Now, it’s fair to say that the impact of Swarm’s roster turnover was more significant than expected. Since last season, this team has lost critical assets, including Randy Staats, Zed Williams, Alex Crepinsek, Jason Noble, and others, leaving the team to heavily rely on the 12 players that are 25 or younger that sit on the roster.
This team (as of this Tuesday’s active rosters) is the third youngest in the East Division and the sixth youngest in the NLL, but, as Jackson noted, if the team keeps improving every game like they have, that’s all they can ask of these newcomers.
“I think over the last three games [vs. Philadelphia Wings, Buffalo Bandits and Knighthawks] we’ve gotten better each game,” Jackson said. “That’s what we’re looking for. We want to be playing the right way, and I think we’re getting closer and closer to that and I think that’s a testament to having the new and young guys step up and play as well as they have.”
Jackson is correct; the younger players have been contributing at a decent rate. The rookies have combined for eight goals, 12 assists, 84 loose balls, and 12 caused turnovers through five games.
A significant reason that the rookies have been able to produce at both ends of the floor, according to Comeau, is that the coaching staff is playing to the strengths of the individuals when needed instead of always playing within the system.
“There is a system in place for how we want to play, but we have to understand that everyone brings different skills and abilities to the table,” Comeau said. “The onus is on us as an organization for how we’re going to best utilize those skills while helping both the player and the team be successful.”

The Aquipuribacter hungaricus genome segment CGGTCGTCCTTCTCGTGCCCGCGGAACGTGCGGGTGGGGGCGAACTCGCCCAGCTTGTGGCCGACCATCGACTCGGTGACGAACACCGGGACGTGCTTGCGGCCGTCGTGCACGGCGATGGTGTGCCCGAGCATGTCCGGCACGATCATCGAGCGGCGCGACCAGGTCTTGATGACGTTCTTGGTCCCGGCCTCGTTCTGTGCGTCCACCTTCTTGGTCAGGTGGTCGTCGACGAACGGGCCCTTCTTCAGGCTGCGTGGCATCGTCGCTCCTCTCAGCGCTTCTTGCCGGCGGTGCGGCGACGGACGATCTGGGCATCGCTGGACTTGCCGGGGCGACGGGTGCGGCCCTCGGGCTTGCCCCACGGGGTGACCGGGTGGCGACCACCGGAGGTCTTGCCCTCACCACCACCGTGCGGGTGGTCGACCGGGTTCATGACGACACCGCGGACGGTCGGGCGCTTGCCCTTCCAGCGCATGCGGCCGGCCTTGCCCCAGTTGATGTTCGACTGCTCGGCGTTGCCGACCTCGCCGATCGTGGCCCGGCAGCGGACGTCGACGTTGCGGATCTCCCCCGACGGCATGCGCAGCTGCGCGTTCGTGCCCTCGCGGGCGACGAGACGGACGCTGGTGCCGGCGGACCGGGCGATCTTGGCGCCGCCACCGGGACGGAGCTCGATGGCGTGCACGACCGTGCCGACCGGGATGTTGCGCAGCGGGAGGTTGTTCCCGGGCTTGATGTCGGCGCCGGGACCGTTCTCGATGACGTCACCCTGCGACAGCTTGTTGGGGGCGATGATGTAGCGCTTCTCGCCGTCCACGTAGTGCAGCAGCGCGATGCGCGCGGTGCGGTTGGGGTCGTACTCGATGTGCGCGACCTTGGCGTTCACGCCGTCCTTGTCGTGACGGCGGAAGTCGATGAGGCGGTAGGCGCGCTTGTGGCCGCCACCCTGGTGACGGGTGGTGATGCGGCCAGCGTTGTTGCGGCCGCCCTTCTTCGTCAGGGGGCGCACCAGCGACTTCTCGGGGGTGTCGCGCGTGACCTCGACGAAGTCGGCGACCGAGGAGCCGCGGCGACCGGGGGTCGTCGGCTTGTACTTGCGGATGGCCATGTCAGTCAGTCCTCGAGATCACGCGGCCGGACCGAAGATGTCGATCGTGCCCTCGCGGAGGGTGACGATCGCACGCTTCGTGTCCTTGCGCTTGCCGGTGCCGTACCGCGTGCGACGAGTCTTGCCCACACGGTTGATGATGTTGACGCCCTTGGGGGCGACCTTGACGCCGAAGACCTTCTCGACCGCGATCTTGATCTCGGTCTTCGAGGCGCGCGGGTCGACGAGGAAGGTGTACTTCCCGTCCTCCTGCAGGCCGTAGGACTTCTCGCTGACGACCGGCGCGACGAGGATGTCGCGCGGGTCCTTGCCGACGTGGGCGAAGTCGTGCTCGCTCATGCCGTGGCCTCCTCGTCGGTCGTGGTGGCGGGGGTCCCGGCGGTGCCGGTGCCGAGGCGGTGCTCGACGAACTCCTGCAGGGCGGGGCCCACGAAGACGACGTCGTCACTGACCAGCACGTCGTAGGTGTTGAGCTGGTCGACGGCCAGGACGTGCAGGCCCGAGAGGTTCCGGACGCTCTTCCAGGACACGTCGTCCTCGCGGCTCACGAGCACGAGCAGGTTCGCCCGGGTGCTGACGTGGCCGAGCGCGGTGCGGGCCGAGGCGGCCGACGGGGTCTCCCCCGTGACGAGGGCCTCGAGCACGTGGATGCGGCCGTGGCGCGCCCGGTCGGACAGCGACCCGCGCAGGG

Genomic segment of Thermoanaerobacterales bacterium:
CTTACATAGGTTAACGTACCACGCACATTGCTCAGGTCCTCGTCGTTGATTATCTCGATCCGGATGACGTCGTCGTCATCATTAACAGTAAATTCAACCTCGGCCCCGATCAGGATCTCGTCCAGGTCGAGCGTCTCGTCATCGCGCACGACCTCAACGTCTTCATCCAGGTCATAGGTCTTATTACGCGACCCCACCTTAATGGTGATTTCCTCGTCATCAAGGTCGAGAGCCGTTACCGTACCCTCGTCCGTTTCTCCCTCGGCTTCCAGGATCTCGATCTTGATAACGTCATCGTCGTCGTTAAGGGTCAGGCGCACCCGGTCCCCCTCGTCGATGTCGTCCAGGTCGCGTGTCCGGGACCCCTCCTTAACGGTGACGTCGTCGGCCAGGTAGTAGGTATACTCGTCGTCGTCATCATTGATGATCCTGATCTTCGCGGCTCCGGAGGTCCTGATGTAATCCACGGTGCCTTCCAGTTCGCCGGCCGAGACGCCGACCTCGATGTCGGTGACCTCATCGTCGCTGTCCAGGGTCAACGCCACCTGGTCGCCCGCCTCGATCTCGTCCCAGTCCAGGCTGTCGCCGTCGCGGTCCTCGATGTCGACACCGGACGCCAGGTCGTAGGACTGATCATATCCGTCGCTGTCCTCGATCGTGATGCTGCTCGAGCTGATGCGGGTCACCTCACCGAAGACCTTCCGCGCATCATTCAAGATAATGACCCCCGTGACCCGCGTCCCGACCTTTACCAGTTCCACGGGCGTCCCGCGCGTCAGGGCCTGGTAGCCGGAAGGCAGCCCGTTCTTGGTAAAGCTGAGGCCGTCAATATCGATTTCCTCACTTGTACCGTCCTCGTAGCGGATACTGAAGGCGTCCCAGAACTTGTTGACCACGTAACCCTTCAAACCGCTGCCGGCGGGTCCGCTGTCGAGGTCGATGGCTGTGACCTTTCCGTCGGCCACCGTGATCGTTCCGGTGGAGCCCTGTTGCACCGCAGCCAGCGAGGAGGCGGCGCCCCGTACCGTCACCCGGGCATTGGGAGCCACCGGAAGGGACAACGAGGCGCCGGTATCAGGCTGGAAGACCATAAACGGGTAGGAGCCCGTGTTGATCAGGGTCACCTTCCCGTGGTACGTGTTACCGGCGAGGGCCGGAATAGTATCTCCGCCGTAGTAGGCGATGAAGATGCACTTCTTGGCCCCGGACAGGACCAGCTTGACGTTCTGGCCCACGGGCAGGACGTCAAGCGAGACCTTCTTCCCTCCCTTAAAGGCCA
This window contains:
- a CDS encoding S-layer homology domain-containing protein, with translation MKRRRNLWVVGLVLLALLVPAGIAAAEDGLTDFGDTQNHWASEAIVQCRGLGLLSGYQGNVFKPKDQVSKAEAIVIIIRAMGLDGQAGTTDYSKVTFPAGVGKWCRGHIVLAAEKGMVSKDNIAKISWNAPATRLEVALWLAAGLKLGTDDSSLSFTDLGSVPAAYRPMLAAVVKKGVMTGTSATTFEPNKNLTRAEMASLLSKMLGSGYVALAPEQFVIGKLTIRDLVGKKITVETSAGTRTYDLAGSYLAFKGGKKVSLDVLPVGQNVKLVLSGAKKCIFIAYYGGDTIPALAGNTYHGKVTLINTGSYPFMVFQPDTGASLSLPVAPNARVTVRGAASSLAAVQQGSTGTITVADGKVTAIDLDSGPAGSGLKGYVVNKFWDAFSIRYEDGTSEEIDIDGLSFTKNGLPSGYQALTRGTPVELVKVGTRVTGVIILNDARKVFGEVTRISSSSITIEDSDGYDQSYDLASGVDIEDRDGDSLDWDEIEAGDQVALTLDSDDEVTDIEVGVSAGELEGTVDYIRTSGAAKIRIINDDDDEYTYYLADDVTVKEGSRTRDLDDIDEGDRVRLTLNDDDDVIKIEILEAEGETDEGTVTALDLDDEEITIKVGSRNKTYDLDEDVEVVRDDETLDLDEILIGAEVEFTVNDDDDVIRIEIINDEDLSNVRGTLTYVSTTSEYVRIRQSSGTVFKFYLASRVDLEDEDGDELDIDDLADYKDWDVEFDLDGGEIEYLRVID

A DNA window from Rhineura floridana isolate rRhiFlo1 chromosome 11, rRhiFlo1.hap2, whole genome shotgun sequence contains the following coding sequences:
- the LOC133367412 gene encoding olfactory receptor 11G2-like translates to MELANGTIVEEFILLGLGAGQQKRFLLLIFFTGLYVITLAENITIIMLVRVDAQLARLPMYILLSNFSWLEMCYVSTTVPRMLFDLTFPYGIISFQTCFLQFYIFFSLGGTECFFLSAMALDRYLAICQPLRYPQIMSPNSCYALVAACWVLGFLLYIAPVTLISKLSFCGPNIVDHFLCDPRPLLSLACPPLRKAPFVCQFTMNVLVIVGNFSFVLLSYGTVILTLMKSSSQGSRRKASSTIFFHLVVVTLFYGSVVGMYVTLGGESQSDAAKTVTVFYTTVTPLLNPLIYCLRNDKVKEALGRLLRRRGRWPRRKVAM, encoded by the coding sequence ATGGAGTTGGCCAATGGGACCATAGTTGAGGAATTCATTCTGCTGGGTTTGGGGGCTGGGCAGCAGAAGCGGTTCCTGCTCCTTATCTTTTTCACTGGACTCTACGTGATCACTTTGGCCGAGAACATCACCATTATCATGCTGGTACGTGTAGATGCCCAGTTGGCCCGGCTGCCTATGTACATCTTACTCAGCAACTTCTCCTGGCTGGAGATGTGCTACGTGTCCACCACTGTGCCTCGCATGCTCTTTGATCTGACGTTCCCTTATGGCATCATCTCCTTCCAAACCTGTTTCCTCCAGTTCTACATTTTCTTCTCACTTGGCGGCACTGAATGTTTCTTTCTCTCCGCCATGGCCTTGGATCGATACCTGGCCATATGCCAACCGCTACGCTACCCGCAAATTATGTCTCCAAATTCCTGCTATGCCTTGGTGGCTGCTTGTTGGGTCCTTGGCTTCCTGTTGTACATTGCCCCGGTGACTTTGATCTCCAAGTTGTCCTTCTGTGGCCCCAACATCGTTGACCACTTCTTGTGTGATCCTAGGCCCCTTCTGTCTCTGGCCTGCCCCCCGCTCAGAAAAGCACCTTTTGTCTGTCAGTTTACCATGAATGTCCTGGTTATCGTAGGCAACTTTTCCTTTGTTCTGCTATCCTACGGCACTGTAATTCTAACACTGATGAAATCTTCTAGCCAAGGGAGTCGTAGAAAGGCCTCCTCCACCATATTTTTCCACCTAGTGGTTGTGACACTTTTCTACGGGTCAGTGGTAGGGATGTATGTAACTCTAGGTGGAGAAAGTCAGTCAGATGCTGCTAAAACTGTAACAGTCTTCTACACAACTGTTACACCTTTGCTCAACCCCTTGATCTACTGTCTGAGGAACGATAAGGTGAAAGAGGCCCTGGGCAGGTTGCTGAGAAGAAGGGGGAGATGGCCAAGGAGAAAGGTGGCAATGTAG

Jackson added that leading by example through actions, not just words, is how the veterans can motivate and inspire this next generation of Swarm talent.
“It’s not what you say, it’s how you act,” Jackson said. “Whenever you have a practice, meetings, or at a shootaround, you’ve got to work hard. You can’t just come in and throw the ball out and go out and see what happens; you have to practice with a purpose.”
Considering that the Swarm currently sit at 2-3 in the competitive East Division despite the steep learning curve facing much of their team, the Swarm are in a prime position to be a significant threat in this playoff race.
Veterans Jackson, Jordan Hall, and of course, Lyle Thompson have done much of the heavy lifting on the offensive side of the ball, while Joel White and Chad Tutton have helped secure the back-end. But, Jackson knows that the Swarm wouldn’t be where they are in the standings if the youthful Swarm hadn’t stepped up to each of the occasions.
Like the bees in a hive, one bee can not make the colony thrive. It requires a group effort at all times. Jackson knows that, while the consequences of not working as a highly-productive unit may not be as dire as it is for actual bees, the Swarm’s playoff and championship lives are at risk if this unit doesn’t continue to grow and improve each week.
“We never want to quit on one another – we never want to turn on one another,” Jackson said. “We want to stay together as a group – we win or lose as a group. I think that the successful teams do that.”